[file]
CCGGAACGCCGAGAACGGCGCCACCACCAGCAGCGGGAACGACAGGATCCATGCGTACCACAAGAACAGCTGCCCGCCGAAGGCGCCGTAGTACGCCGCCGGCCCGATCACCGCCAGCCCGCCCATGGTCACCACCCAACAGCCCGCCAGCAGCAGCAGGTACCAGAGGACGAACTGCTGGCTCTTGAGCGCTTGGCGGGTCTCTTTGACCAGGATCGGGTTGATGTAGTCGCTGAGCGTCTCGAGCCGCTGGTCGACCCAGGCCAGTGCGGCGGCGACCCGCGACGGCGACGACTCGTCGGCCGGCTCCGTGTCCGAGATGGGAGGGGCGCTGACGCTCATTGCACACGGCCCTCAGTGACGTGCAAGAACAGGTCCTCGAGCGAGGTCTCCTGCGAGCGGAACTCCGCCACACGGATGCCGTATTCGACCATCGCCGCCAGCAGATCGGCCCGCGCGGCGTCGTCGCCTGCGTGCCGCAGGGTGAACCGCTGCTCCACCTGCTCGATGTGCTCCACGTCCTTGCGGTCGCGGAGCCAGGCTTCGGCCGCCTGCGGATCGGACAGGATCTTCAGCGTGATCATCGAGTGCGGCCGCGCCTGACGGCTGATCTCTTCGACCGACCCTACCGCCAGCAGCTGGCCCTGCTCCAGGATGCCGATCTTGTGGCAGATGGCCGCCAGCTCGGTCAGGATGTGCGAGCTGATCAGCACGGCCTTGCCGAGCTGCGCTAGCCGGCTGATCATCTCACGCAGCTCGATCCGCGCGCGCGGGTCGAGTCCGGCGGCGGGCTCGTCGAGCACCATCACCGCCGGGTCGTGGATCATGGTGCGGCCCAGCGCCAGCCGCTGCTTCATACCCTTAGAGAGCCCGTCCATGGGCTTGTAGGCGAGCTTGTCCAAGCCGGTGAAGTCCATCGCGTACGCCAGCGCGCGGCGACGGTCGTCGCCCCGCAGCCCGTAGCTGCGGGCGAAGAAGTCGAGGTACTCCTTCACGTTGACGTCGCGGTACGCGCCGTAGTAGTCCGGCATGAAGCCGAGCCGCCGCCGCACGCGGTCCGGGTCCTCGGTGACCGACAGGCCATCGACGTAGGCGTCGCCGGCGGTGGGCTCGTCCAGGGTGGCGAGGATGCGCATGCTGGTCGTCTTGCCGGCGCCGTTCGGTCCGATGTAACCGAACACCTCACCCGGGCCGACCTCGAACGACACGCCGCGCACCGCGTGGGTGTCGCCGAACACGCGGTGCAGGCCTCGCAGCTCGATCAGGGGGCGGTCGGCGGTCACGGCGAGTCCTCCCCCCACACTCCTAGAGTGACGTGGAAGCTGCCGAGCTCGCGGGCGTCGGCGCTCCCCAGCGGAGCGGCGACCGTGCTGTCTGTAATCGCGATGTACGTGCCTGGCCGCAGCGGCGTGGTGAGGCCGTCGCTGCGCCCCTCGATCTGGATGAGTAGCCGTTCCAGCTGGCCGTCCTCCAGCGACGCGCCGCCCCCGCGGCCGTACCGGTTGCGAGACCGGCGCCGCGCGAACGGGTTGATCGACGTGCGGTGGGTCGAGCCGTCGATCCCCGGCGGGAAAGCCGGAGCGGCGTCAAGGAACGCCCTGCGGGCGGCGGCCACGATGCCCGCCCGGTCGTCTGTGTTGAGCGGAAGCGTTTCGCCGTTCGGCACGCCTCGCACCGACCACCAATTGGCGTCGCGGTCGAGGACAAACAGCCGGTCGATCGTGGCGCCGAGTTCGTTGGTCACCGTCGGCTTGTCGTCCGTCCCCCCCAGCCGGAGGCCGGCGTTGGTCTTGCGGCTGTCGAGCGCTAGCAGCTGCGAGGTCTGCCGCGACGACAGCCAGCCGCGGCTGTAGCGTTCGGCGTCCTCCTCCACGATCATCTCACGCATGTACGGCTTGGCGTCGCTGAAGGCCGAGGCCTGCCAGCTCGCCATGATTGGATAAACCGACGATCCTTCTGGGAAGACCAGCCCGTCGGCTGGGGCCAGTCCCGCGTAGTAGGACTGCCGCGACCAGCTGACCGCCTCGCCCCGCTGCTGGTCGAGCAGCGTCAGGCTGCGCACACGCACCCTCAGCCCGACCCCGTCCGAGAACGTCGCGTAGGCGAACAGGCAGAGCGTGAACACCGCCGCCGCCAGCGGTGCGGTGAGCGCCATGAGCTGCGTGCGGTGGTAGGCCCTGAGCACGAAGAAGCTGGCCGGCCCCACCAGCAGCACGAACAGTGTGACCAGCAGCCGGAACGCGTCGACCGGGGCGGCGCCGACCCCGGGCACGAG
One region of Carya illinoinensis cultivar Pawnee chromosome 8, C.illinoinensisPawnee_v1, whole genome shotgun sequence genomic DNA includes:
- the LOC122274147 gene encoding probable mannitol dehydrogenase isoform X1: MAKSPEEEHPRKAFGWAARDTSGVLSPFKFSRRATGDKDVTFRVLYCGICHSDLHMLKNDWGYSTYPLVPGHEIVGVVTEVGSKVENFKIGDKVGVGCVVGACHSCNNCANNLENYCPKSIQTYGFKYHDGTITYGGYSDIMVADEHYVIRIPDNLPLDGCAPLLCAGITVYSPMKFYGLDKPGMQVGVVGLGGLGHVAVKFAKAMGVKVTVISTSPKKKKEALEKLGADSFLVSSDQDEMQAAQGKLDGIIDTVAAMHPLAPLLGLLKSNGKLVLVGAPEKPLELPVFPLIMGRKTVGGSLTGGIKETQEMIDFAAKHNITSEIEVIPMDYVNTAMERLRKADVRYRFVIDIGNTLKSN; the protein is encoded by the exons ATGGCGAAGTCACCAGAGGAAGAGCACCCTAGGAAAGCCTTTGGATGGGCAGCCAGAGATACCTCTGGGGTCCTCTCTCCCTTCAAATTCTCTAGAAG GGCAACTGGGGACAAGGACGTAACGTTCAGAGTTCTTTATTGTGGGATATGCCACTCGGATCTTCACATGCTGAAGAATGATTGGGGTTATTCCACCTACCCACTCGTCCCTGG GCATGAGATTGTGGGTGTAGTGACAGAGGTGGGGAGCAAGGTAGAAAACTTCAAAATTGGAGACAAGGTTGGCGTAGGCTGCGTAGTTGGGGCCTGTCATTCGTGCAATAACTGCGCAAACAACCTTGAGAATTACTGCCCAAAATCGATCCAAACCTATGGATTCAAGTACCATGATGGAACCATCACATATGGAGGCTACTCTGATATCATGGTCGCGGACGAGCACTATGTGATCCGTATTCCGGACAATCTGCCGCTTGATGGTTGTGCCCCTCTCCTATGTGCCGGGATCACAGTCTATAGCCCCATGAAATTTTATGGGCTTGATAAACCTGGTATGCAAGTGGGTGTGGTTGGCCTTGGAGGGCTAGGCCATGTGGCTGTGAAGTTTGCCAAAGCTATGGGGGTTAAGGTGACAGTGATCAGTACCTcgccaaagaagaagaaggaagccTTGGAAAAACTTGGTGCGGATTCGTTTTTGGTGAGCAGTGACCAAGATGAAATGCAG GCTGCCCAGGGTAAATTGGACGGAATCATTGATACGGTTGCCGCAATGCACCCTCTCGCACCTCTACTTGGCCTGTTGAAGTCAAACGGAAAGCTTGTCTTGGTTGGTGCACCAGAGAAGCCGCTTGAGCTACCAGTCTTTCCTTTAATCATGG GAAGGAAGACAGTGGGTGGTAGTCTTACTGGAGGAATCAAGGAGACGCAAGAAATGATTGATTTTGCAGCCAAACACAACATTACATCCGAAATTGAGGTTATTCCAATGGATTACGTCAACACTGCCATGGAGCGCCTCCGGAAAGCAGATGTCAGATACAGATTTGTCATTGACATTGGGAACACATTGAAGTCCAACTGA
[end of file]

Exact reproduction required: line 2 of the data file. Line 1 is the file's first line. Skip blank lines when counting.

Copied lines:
One region of Carya illinoinensis cultivar Pawnee chromosome 8, C.illinoinensisPawnee_v1, whole genome shotgun sequence genomic DNA includes: